Buying vs Subscription…

Visibility on a subscription basis sounds good – or does it?

Even with the massive salary caps that exist in the NBA and NFL, many professional sports teams get very creative about structuring players’ contracts to spread compensation out over multiple years. In technology, the rise of “as-a-Service” offerings and options to bundle the cost of equipment in with the cost of ongoing support work in much the same way.

Why pay $100K up front if you can spread that out over 3 to 5 years? The ‘opex versus capex’ option seems to make sense on the surface because it frees up more “cap space” to purchase more new technologies in the near term but, for many, the logic behind this financial model implodes under close scrutiny.

That’s especially true when losing access to the technology in question puts users, applications, and networks at greater risk of downtime, poor performance, and security attacks. Case in point: network and cloud visibility.

What is ‘network visibility’?

A network visibility fabric is an important layer of intelligence between your network and the monitoring and analysis tools you use to keep it secure and running optimally. The heart of the fabric is the intelligent network packet broker (NPB) that aggregates all the data captured by network access points – usually costly ports on switches or network and virtual taps — and removes all the duplicates and other unwanted or unnecessary data that bogs down monitoring infrastructures.

The NPB then sends the analysis-ready data onto monitoring, performance, and security tools, load balancing the flow of traffic so that each tool works optimally. Benefits include complete access to data, the addition of valuable metadata, and the offloading of resource-intensive functions like TLS/SSL decryption from more expensive tools.

Now imagine losing control of this layer. . .

In an effort to make their own balance sheets and company valuations look more stable, some visibility providers have begun pressuring companies to adopt a subscription-based approach to paying for their visibility solutions. The obvious “worst-case scenario” for this model is that, when the subscription runs out, access to the visibility layer could suddenly cease, and your IT and security tools and teams could instantly lose the benefits of intelligent filtering, insightful metadata, and cost-saving tool optimization.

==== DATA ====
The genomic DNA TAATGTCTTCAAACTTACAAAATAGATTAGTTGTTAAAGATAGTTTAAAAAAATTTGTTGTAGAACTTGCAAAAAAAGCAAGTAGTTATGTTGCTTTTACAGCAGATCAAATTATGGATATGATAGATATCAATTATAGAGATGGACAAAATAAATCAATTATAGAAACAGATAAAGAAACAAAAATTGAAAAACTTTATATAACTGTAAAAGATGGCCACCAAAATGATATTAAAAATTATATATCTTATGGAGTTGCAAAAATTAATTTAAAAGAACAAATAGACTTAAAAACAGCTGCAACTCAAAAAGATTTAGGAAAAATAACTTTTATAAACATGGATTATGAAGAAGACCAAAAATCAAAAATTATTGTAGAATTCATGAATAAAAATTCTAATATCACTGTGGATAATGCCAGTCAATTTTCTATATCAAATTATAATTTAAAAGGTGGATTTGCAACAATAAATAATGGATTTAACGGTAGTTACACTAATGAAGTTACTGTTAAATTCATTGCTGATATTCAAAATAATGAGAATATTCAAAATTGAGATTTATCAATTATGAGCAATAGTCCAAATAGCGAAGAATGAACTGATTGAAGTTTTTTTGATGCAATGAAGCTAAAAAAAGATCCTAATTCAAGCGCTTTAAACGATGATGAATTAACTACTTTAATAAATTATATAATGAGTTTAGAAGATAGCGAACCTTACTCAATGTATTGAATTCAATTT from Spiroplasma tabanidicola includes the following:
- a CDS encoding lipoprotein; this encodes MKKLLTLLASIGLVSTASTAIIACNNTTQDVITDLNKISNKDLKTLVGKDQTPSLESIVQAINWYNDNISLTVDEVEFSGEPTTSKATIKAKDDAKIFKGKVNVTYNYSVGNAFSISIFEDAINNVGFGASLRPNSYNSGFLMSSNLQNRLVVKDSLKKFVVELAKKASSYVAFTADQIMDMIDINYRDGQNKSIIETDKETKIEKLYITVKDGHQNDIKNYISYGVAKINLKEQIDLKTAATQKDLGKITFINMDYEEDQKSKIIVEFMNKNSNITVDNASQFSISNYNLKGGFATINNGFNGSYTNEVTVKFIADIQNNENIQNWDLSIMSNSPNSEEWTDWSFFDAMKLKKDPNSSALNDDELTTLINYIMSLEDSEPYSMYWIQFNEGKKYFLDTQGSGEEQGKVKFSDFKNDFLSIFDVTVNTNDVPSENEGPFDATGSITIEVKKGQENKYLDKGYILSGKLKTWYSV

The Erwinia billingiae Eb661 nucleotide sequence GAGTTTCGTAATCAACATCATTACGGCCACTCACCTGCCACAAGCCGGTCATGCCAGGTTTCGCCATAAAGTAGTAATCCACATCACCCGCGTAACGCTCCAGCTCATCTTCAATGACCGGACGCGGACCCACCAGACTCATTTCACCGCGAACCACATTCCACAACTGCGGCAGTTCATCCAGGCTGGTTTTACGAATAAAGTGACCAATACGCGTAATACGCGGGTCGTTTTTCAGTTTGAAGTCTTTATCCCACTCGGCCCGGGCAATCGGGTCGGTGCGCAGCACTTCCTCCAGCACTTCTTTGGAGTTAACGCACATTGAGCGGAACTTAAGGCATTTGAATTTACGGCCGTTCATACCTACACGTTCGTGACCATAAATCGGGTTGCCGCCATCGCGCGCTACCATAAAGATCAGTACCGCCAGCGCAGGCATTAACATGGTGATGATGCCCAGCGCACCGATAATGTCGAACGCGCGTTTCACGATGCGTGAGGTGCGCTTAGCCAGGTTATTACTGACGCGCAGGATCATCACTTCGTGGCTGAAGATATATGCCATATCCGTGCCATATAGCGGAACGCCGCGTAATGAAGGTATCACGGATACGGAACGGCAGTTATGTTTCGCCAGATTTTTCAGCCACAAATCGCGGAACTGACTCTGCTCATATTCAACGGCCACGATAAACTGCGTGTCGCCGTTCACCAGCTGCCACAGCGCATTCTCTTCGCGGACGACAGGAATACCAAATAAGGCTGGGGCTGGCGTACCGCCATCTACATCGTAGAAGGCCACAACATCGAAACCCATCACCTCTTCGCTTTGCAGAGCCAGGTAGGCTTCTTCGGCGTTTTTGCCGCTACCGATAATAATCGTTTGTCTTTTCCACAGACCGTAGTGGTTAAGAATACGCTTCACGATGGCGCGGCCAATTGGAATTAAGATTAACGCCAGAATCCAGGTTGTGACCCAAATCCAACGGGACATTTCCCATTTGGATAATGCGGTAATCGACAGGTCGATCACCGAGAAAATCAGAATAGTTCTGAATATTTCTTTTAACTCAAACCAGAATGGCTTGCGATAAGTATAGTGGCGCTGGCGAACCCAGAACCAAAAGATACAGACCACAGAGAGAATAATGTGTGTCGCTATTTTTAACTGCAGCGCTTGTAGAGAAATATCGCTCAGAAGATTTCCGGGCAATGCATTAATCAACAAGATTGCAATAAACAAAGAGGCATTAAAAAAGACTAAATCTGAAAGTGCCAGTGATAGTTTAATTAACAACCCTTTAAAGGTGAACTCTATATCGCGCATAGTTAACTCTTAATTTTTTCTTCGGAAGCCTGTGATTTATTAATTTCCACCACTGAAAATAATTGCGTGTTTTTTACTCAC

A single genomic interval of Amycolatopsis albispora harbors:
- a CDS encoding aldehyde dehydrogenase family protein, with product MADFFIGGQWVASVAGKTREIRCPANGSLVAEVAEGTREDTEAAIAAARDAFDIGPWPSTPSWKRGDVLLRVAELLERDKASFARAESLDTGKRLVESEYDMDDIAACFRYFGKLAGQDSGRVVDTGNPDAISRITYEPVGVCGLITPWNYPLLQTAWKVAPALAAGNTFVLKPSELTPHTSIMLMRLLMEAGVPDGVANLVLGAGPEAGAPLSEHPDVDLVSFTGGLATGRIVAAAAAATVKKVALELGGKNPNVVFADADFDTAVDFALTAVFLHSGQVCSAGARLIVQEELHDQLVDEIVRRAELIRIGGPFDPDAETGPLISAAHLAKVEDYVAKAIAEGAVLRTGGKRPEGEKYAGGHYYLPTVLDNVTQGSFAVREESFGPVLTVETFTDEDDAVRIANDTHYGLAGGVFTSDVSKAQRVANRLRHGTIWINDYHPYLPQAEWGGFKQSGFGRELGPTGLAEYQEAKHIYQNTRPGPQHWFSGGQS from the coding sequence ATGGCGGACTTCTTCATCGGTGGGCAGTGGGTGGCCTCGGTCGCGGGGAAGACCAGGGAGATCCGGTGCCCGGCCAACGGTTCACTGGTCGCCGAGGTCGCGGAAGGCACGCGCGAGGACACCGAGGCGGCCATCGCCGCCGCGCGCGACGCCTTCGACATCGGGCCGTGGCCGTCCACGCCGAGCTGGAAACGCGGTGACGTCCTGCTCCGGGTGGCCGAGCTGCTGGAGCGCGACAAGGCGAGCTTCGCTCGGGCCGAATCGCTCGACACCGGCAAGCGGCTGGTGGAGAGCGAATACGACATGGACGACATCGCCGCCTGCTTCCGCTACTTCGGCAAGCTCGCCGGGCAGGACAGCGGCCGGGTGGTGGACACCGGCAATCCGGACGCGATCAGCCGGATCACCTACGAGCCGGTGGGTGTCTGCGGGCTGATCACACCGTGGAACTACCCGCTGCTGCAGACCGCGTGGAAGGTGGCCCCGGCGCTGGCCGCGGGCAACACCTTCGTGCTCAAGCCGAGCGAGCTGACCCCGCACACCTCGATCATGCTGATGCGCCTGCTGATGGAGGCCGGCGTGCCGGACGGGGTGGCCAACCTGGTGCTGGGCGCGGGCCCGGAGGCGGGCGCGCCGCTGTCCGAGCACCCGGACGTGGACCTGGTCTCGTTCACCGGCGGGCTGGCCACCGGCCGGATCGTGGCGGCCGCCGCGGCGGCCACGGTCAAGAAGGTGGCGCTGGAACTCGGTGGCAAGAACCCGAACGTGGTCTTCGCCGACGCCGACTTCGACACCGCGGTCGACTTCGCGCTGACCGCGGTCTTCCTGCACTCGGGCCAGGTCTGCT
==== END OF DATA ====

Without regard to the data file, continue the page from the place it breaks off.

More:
Instead of just losing access to vendor support when your equipment warranty ends, now your packet brokers may abruptly cease to function if your subscription expires before your Purchasing team processes the new contract. A sudden change in the data you feed your monitoring tools and can instantly put networks, application performance and security at risk.

That’s the worst-case scenario . . .

And hopefully it would never come to that, but aside from that rather extreme potential downside, the subscription-based visibility model has other drawbacks that benefit only the provider taking a deeper cut out of the enterprise customer’s budget.

Related Content: The reasons to buy and avoid subscriptions

The shadow side of “buy now, pay later”: Higher cost for less flexibility

With the subscription model, companies often end up grossly overpaying for equipment and support, especially if the visibility vendor pushes for a three-year subscription. In this case, you could end up entering into another multi-year deal with costs up to 80% or compared to the initial subscription — only now you’re locked into paying for aging technology that may or may not still be adequate at the end of six years.

Visibility experts at Keysight estimate that by the end of year three, companies are often on the losing side of a total cost of ownership (TCO) calculation. By the time an enterprise owns equipment outright after 5-7 years, they’re effectively left with a “boat anchor” of rapidly diminishing value. This is sort of like what happens in sports when teams get stuck paying out massive contracts to players who suffer injuries early on, or never live up to their initial promise. The money for these contracts counts against the annual salary cap for years as the team reaps diminishing or no returns.

Being locked into subscriptions may also mean making a long-term commitment to a vendor before knowing how responsive and qualified its customer and engineering support will be, what its product roadmap will look like by the end of your contract, and whether the vendor’s own financial outlook is or will become uncertain.

Perpetual support costs less and keeps IT in control

Be wary of the hard sell. There are times and ‘use cases’ where a subscription model makes sense, but in general, the risk of losing access to your network visibility fabric—and the intelligence your tools need for detection, investigation, and analysis—is too high a price to pay to defer the relatively low capital investment that packet brokers represent.

The “perpetual” support model in which companies re-up their support contracts every year or so gives IT greater flexibility to make a change should a one be needed at any time. The company might take an imminent renewal as an opportunity to evaluate competitive solutions from different vendors or negotiate (from a position of power) with the existing vendor to seamlessly transition to newer, more powerful solutions.

Look for a vendor that offers flexible options that accommodate a range of busi­ness models without pushing one over the other. Keysight currently offers free consultations to help calculate TCO for various approaches that accommodate any budget and ensure you never run the risk of having the “lights go out.”